As I sat down to plan my first duplex build as a general contractor, the vague aspiration of “building green in Asheville” became a dizzying stream of questions.
In what neighborhood should I build? What site layout would zoning allow? What are the most durable materials for siding, countertops, flooring? Which paint should I use? What color? What sheen? How many gallons? Have I eaten yet this week?
Every home is the culmination of countless decisions, and building sustainably can add a layer of complexity. While I initially wondered whether the Green Built Homes certification would add hurdles, I eventually found the opposite to be true. If code-built homes are a D-minus, the Green Built Homes checklist provides a detailed study guide for earning an A.
Managed by the Green Built Alliance, this voluntary, state-wide program gives builders a framework to track eco-friendly upgrades to both the construction process and the home itself. Participants must meet 16 prerequisites like air sealing to 5 ACH 50 and testing for radon. Beyond that, all checklist items are optional and assigned a point value. Within eight categories like site or building envelope, contractors must earn a minimum number of points, and a cumulative total determines how each home ranks — from simply certified to the highest platinum level.
For newcomers to green building, the level of specificity within the checklist is invaluable. A numerical good-better-best figure is provided for several metrics, like U-values, which measure a window’s ability to insulate. An average U-value of 0.32 or less earns one point, while lower (better) U-values of 0.29 and 0.25 earn two and three points respectively. Guideposts like these give instant meaning to specification sheets, allowing builders to more readily compare products.
Perhaps the greatest program benefit, though, is the involvement of a third-party energy rater. Hired by the builder, this person conducts inspections at key times and serves as a consultant on the home’s green potential. In my case, speaking to energy raters during blueprint drafting led to an important upgrade from 2×4 to 2×6 exterior walls. I also communicated with the rater during purchasing to ensure that fixtures and finishes were aligned with our goals.
Cost, of course, is a factor for anyone considering the Green Built Homes program, especially as our community faces serious affordability issues.
Unfortunately, the answer to exactly how much extra certification costs is an obnoxious, “it depends.” To start, it depends on what the homeowner would have done in the absence of the program.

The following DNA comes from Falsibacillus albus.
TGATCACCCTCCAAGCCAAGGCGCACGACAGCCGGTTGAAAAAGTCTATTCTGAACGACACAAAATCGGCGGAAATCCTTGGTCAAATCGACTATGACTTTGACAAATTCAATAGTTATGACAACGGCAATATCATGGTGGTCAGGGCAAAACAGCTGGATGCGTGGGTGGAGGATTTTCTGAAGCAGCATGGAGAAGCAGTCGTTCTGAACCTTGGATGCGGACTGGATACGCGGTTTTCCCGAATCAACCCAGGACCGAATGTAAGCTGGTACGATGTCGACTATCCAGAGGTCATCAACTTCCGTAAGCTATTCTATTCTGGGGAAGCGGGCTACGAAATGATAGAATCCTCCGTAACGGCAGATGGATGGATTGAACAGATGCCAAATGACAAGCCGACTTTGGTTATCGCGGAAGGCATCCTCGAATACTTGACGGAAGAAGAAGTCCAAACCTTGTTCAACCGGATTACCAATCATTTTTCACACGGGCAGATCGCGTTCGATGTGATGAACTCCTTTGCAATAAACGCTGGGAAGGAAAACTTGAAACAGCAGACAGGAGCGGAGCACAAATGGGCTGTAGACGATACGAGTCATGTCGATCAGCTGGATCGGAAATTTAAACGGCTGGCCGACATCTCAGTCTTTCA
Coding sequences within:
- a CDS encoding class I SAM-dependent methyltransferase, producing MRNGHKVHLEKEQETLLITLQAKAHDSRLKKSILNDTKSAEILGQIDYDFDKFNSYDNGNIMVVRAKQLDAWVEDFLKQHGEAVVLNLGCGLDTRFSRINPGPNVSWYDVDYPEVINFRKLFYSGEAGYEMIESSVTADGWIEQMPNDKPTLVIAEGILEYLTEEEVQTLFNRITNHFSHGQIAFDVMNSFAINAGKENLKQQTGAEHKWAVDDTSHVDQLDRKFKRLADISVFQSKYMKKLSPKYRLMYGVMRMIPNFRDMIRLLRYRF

Many product lines are already moving toward sustainability by default, like increasingly prevalent ENERGY STAR®-certified appliances, light fixtures with LED bulbs, and faucets with modest flow rates. In those cases, little or no marginal cost is incurred for a certified home.
Other costs are subject to fluctuating market conditions. During the framing of our duplex in October 2020, for instance, a 2×6 stud was priced at $5.66, while a 2×4 stud was $6.78. By using 2×6 walls, I actually saved on framing materials but spent a few hundred dollars more on insulating thicker walls. Lumber prices have changed drastically since then and will continue to torment estimators for the foreseeable future.
Fortunately, in my case, rebates from Duke Energy and the City of Asheville are expected to at least cover fees for program enrollment and energy-rater services.
The Next Steps
In some ways, the Green Built Homes program highlights our community’s thriving green-building scene. We have a healthy pool of suppliers and product lines; local subcontractors that are well-versed in their contributions toward sustainability; and free or cheap options for recycling certain building byproducts.
Still, we can and should improve. I had to cringe when I sent a large pile of drywall to the landfill after searching fruitlessly for a regional recycling center. I also discovered the wafer-thin dividing line between sustainability and hoarding, as the crawlspace at my personal residence became a marshalling yard for styrofoam and wood scraps. Asheville GreenWorks accepts styrofoam at its periodic Hard 2 Recycle events, which are wonderful for the community but not a scalable solution for builders.
The inroads to sustainability continue to multiply in the field of construction, and the Green Built Homes checklist serves the important purpose of helping builders to plot their own path.
Here’s hoping that more contractors across the state will decide to lean on this resource and to keep building better.
Kat McReynolds is owner of Green Room Builders, which specializes in new construction of compact, green built projects, including small multi-family rental homes. We select materials and finishes for durability, sustainability, low maintenance and a minimalist aesthetic.
You can also view this article as it was originally published on page 42 of the 2021-22 edition of the directory.